The Green Room, next to the main entrance, is now the ticket office and bookshop. Restored at the beginning of the 1990s, it has a noble and welcoming appearance thanks to the green shade of the slate flooring, and the ceiling with its now exposed, sixteenth-century beams. There are some paintings on the walls that were donated by brothers: the Presentation of Jesus at the Temple, attributed to the workshop of Palma Giovane, a Portrait of the Guardian Grande Andrea Vendramin and the Appearance of the Angel to St Peter, by unknown artists.
Church of San Giovanni Evangelista
Set in a fabric of ancient urban formation, the church was founded in 960 by the Badoer family, who retained its ownership along with the exclusive right to bury the members of its family there.
The church was granted in use to the Scuola Grande San Giovanni Evangelista in 1301 for the needs of the brothers to perform their religious rites in a place near their own premises, on condition they paid the household a fee for carrying out any maintenance works, though obtaining the privilege of burial in the adjacent cemetery.
In 1441 the Scuola Grande set aside money for the construction of a chapel, which was to become the current chancel with elegant groin vault, enhanced by a raceme decoration.
The works at the end of the sixteenth century gave a further, east-west, longitudinal development and the definitive plan of the church with the opening of the side chapels. But it was from 1758 that important restoration works were carried out by Bernardino Maccaruzzi, proto of the Scuola Grande and pupil of Giorgio Massari, who designed the monumental structure of the choir housing the organ. The latter, made by the famous organ maker Giovanni Battista Piaggia, is dated 1760 and still has its original, perfectly functioning bellows.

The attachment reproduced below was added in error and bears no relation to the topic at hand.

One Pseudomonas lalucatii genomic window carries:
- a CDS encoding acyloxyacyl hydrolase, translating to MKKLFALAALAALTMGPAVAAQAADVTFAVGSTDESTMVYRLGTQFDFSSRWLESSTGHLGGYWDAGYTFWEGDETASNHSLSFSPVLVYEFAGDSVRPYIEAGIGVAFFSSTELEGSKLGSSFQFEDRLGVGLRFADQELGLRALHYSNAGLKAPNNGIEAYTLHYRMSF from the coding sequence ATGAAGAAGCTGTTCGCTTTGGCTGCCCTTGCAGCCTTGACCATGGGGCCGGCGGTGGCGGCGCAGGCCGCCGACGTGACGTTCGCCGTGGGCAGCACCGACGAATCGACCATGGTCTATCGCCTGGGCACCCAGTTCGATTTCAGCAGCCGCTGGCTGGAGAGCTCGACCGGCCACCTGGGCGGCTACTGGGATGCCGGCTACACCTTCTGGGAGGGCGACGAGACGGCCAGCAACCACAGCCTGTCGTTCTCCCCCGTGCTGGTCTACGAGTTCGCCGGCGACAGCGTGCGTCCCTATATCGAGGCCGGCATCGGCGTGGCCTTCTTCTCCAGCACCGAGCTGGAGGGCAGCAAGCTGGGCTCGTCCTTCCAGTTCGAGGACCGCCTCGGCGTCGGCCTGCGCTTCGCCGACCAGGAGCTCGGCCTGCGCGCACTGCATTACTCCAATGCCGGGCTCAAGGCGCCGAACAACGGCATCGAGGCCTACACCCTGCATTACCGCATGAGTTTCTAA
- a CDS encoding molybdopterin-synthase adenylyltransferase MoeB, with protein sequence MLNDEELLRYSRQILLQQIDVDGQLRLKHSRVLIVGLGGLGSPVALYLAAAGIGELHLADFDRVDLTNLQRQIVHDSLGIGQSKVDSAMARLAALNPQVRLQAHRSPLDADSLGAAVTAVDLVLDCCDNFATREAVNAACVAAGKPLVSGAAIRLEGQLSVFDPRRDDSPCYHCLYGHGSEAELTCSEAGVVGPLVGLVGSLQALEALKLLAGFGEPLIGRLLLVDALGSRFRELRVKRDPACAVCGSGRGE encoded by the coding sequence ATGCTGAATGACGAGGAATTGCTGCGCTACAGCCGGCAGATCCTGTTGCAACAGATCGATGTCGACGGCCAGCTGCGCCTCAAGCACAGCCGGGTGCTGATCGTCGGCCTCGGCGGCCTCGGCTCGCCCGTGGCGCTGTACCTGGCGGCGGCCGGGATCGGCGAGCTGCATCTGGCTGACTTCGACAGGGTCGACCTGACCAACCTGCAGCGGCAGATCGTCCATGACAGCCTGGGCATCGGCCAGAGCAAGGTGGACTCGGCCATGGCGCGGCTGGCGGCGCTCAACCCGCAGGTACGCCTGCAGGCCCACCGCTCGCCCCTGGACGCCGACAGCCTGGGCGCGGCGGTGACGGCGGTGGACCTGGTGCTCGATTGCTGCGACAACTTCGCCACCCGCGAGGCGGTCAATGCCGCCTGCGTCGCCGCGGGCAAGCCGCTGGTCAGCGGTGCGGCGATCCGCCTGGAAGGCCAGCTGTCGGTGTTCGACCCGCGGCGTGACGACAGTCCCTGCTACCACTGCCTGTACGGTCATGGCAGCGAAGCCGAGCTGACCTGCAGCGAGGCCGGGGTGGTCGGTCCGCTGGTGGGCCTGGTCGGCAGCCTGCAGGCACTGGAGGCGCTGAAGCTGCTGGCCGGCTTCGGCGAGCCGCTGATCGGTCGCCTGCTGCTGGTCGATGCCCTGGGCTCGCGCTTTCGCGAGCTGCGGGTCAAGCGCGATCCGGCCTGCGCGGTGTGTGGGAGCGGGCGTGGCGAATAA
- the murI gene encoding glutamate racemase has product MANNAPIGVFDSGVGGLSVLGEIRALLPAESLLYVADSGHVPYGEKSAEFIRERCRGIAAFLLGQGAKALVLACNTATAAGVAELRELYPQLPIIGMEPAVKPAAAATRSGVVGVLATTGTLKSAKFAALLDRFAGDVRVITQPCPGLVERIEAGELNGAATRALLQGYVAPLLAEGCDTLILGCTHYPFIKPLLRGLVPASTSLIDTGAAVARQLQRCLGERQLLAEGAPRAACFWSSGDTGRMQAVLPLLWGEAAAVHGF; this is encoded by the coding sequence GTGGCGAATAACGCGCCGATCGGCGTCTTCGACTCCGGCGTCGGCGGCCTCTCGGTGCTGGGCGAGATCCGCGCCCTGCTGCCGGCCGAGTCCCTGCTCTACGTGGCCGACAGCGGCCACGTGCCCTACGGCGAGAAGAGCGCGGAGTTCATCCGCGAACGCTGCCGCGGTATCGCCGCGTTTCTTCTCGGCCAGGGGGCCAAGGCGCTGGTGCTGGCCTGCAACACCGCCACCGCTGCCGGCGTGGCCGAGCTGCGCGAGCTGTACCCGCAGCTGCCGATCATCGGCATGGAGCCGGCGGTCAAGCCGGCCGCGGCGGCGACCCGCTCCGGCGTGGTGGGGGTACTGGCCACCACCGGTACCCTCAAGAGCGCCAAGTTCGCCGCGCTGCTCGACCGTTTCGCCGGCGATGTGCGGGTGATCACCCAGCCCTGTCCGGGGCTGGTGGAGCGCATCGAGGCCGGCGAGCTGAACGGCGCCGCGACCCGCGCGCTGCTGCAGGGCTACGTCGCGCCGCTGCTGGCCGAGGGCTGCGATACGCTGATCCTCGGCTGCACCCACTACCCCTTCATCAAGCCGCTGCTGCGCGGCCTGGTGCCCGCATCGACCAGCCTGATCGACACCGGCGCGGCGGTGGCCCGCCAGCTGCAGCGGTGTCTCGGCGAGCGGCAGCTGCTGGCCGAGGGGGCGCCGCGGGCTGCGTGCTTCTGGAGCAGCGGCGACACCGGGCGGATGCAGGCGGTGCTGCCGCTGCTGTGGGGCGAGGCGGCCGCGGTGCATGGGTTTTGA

The church was expropriated by the state after the Napoleonic decree of 1806 and reopened only in 1822. In 1931 it was granted in permanent use to the Scuola Grande San Giovanni Evangelista and is still consecrated.
The church now has a single, more or less square nave, with flat ceiling and polygon apse preceded by the chancel, beyond which there are two minor chapels on left and right; on the south side there are two main chapels (San Donato on the left and Lourdes on the right) and the sacristy, accessible from the chapel of San Donato.
On the west wall, opposite that of the apse, stands the organ and a doorway leading to the former cemetery next door (now named the Badoer Exhibition Space).
The most significant of the works that have enriched the church over the centuries are:
- Gothic relief portraying two brothers and the reliquary (pillar of the right wall of the chancel);
- Crucifixion by Domenico Tintoretto (right wall of the chancel);
- Coronation of the Virgin by Andrea Vicentino (chapel on the right of the chancel);
- The Three Moments of the Passion, by Lamberto Sustris (in the sacristy).
PHOTOS: Cameraphoto Arte (cover, 2, 3, 5, 6, 7, 8, 9, 10, 11, 12). Laboratorio Fotografico – Università Iuav di Venezia (1, 4)